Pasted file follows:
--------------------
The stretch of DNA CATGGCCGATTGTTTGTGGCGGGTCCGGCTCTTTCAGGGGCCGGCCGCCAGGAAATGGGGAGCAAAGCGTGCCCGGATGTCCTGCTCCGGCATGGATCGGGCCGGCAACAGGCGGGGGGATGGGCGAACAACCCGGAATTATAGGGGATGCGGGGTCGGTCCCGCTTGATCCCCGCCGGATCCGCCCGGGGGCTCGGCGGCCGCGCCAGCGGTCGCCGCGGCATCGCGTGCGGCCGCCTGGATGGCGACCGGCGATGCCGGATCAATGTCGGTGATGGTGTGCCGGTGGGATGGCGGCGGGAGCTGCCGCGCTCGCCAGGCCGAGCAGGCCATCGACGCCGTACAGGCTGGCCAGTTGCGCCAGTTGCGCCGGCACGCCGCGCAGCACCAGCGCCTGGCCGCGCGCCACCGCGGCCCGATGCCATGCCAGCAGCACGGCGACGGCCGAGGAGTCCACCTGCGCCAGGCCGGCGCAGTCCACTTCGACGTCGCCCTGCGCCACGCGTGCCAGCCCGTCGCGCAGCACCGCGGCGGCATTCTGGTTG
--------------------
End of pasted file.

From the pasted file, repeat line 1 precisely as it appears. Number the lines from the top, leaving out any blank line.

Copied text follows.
The stretch of DNA CATGGCCGATTGTTTGTGGCGGGTCCGGCTCTTTCAGGGGCCGGCCGCCAGGAAATGGGGAGCAAAGCGTGCCCGGATGTCCTGCTCCGGCATGGATCGGGCCGGCAACAGGCGGGGGGATGGGCGAACAACCCGGAATTATAGGGGATGCGGGGTCGGTCCCGCTTGATCCCCGCCGGATCCGCCCGGGGGCTCGGCGGCCGCGCCAGCGGTCGCCGCGGCATCGCGTGCGGCCGCCTGGATGGCGACCGGCGATGCCGGATCAATGTCGGTGATGGTGTGCCGGTGGGATGGCGGCGGGAGCTGCCGCGCTCGCCAGGCCGAGCAGGCCATCGACGCCGTACAGGCTGGCCAGTTGCGCCAGTTGCGCCGGCACGCCGCGCAGCACCAGCGCCTGGCCGCGCGCCACCGCGGCCCGATGCCATGCCAGCAGCACGGCGACGGCCGAGGAGTCCACCTGCGCCAGGCCGGCGCAGTCCACTTCGACGTCGCCCTGCGCCACGCGTGCCAGCCCGTCGCGCAGCACCGCGGCGGCATTCTGGTTG